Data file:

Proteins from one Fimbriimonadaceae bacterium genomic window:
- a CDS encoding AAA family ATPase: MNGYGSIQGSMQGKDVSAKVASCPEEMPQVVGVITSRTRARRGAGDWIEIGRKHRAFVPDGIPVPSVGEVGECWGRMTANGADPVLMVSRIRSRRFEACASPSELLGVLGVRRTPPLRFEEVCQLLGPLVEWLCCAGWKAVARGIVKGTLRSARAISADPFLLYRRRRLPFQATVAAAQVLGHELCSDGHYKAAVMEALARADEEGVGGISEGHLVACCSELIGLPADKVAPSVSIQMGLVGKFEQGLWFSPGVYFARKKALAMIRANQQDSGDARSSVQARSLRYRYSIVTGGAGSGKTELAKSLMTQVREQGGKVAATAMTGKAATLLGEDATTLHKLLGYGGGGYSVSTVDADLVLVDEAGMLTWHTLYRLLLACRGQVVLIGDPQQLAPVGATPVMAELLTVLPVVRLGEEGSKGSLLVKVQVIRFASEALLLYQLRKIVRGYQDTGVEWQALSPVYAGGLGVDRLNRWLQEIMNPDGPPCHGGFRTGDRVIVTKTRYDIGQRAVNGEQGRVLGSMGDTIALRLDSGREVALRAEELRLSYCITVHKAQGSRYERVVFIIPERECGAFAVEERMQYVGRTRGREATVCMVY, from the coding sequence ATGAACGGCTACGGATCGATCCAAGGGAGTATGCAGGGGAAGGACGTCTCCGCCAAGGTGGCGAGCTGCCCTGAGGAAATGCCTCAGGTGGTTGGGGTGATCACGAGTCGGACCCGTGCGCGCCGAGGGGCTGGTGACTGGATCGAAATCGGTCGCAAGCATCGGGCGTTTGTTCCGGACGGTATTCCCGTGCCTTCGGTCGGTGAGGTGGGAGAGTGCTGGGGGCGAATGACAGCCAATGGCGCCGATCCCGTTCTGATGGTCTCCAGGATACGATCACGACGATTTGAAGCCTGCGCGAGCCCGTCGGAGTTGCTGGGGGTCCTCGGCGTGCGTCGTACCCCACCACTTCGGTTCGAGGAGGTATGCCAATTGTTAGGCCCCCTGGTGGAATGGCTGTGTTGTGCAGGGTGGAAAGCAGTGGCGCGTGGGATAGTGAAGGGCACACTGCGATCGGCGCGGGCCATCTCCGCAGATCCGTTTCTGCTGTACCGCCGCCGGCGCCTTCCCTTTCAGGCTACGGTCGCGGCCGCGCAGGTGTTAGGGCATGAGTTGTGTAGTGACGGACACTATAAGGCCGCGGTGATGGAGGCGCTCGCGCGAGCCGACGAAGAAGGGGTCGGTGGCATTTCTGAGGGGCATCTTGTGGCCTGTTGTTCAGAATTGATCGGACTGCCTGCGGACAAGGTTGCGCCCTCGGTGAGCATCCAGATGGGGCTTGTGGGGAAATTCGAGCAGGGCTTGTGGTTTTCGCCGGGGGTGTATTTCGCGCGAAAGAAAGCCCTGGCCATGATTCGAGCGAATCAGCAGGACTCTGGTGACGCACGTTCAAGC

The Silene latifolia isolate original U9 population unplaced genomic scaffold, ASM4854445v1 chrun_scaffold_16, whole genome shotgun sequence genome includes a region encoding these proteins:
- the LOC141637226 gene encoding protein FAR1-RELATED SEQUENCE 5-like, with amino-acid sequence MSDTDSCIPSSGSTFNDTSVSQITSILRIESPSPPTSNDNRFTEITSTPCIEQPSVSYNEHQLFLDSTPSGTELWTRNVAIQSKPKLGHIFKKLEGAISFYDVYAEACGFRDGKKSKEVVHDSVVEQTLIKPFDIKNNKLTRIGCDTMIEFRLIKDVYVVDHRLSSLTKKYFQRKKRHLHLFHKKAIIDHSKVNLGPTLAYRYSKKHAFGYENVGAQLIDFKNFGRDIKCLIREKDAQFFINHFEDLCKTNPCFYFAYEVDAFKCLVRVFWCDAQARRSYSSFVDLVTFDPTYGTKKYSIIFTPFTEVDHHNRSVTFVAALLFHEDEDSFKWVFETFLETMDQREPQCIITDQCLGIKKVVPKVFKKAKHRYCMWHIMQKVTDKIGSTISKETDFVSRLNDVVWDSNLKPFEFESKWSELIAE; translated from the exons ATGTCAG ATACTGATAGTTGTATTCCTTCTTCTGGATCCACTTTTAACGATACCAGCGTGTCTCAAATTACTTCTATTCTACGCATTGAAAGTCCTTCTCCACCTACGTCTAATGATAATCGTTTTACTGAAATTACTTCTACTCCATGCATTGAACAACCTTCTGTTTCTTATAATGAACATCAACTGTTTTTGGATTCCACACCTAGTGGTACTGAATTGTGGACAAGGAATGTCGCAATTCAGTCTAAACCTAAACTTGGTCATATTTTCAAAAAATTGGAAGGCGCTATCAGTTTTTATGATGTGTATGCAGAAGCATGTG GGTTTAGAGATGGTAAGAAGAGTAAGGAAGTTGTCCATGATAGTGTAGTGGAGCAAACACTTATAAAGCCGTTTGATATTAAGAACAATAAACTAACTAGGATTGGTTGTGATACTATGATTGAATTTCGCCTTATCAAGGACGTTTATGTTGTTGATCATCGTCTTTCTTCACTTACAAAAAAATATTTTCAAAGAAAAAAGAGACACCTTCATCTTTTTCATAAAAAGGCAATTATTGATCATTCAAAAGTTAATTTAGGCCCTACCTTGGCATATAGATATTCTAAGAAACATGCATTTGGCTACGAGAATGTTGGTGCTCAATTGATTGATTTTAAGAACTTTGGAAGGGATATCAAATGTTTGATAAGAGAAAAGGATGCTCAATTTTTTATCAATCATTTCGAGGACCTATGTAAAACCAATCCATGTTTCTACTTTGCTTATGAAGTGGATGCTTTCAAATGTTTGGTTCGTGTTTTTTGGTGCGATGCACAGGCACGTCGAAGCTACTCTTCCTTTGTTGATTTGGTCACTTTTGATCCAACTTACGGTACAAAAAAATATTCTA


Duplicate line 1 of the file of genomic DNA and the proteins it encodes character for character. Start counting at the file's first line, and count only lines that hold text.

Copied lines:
Proteins from one Fimbriimonadaceae bacterium genomic window: